The first text referring to the fact that the apostle James had been buried in Spain is the “Breviary of the Apostles.” The text also refers to the “Arca Marmórica”, one of the essential elements of the legend of Santiago, that is to say, the fact that his body had arrived in Galicia in a stone ark.
Throughout the High Middle Ages, there were many texts and legends dealing with the removal of the body of Santiago. Most refer to how his disciples recovered his body after his martyrdom in the Holy Land and transported him by boat to the lands of Hispania. The miraculous sea crossing – according to some versions the boat was propelled by an angel or by some other mysterious means and finally finished up in Galicia, in the port near Iria Flavia (Padron), at the meeting point of the rivers Ulla and Sar. From there, the disciples of the Saint would have continued their journey by land, in search of a suitable place to bury the Apostle.
All the texts coincide in indicating that the transfer by land was made by carriage and inside the aforementioned “Arca Marmórica”. When, finally, the ideal place was found two of Santiago’s disciples -Teodoro and Athanasius- remained there as guardians of the tomb until they themselves died, later being buried alongside the saint. Centuries later, in the year 813, the discovery of that tomb would give rise to the first basilica of Santiago being built and to the founding of the town of Compostela.
Apart from the legend of Santiago, today we shall concern ourselves with the relics of the Apostle, his tomb, the old “Arca Marmórica”, and his presence in the current cathedral of Santiago. We know that the two pre-Romanesque churches and basilicas, as well as the Romanesque basilica, whose structure is largely preserved today, gave the tomb a central role under its main altar, because the whole edifice was in some ways built around that tomb.
However, the continuous invasions of English pirates throughout 16th century, especially that of the famous Francis Drake, led to the archbishop Juan de Sanclemente deciding in 1589 to hide the relics of Santiago, by way of protecting them. The sources say they were buried in an area near the main chapel, but the truth is that, little by little, the place was forgotten until it disappeared completely from the collective memory.. For centuries the pilgrims and faithful who visited the cathedral had no place to pray to Santiago!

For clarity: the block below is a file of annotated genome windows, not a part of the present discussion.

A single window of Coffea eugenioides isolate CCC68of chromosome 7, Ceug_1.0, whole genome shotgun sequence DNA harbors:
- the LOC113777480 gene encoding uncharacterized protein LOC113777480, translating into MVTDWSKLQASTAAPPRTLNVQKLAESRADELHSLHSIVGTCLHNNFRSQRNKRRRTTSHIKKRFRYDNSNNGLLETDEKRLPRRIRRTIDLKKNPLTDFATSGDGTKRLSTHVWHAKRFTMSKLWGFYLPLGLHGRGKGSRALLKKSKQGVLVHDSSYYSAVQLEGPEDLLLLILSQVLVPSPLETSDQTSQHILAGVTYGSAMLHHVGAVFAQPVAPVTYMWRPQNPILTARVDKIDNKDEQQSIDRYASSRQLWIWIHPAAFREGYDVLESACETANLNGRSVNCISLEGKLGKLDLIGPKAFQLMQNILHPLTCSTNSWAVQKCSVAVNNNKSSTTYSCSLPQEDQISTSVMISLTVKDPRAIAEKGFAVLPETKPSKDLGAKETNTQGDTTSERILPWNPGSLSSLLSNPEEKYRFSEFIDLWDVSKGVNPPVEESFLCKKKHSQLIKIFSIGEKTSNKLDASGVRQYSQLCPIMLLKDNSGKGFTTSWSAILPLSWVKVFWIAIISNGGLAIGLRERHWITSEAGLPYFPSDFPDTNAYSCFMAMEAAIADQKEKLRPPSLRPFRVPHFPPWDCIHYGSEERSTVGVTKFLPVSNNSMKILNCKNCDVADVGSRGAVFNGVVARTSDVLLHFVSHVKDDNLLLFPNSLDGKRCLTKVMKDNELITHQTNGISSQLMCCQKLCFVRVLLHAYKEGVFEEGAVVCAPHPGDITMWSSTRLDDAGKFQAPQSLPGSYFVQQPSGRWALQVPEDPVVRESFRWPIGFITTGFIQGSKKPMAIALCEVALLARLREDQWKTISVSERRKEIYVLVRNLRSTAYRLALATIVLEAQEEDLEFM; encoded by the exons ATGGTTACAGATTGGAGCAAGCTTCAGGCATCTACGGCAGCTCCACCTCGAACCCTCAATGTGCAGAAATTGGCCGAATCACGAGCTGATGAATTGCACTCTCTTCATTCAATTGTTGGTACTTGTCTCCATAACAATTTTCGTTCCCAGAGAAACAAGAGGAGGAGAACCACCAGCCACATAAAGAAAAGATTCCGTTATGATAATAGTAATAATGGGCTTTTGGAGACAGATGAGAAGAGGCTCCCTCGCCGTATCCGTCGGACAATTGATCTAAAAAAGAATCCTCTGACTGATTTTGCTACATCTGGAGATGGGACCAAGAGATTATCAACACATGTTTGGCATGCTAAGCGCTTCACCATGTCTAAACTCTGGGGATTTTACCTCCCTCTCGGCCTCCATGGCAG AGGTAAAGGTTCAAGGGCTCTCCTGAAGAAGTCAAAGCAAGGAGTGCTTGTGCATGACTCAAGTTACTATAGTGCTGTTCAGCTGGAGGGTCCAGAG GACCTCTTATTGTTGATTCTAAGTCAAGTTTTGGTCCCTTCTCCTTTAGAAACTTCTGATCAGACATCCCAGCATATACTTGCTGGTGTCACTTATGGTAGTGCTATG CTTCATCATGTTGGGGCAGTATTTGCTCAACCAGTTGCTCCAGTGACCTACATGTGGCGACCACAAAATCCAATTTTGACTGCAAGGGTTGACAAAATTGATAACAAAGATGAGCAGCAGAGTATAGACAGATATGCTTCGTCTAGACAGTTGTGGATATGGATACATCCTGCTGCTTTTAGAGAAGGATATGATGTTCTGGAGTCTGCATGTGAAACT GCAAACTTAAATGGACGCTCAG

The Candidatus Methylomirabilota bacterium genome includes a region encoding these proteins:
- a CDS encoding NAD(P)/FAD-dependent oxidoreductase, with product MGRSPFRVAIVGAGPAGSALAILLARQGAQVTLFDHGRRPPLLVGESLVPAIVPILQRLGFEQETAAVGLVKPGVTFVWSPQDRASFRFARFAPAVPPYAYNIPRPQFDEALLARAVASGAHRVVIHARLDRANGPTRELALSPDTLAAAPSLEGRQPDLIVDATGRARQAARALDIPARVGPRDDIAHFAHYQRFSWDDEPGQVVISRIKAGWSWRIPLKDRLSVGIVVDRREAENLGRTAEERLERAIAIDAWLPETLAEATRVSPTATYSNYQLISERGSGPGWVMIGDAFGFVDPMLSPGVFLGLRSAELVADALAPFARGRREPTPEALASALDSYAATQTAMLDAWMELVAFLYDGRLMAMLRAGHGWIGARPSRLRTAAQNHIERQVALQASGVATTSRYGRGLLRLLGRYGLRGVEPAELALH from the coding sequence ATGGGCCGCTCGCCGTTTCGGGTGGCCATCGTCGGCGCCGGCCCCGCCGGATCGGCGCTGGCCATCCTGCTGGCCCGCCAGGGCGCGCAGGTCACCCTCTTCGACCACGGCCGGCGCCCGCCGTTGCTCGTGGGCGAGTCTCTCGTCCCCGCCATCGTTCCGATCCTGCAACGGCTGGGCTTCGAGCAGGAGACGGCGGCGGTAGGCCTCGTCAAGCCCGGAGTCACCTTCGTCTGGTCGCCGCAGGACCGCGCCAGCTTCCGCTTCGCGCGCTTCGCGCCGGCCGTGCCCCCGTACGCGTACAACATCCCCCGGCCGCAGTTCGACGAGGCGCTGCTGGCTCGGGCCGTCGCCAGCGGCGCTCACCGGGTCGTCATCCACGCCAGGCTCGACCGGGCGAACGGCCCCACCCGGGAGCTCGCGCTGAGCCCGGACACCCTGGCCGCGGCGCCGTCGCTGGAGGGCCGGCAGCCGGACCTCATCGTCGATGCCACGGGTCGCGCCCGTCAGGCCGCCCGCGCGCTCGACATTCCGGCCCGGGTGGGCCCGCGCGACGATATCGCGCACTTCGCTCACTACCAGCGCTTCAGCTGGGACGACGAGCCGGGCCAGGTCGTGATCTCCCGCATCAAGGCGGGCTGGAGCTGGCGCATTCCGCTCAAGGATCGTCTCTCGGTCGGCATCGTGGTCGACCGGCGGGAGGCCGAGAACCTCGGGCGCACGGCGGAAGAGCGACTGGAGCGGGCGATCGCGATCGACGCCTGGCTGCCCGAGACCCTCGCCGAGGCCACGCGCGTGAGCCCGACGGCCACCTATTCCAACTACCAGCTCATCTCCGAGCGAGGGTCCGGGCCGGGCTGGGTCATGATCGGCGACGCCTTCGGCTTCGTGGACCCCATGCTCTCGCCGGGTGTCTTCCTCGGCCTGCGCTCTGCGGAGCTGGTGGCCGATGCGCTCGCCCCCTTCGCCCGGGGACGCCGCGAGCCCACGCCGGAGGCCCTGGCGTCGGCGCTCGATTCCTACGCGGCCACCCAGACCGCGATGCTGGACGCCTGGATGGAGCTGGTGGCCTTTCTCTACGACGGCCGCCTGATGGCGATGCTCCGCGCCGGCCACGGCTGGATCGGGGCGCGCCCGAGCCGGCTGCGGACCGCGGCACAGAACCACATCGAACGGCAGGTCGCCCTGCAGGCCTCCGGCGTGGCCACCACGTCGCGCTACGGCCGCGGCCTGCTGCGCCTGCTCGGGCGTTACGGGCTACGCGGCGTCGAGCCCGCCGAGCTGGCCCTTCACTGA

Finally, in 1879 the then archbishop of Santiago, Cardinal Miguel Payá e Rico, set in motion a series of excavations in order to recover the lost relics. During one of these excavations an urn containing bones was found, which were examined and studied by the University of Santiago and by the Holy See. The results of the examinations and the study of the archaeological remains of the site of the excavation allowed the relics to be authenticated. In 1884, Pope Leo XII confirmed the authentification through the bull ‘Omnipotens’, which still lends its support to the cult of the tomb and its remains. They can still be visited in the crypt under the main altar of the cathedral.
Thus, the current crypt and tomb are the result of the reforms carried out at the end of the 19th century. There is a chiselled silver urn of Romanesque style in the center of which is a relief of Christ in Majesty, arranged in a mandorla or almond shape and surrounded by the Tetramorfos – symbols of the Evangelists – and the Apostles. The design and elaboration of this work was the work of Jose Losada and can be dated around 1886.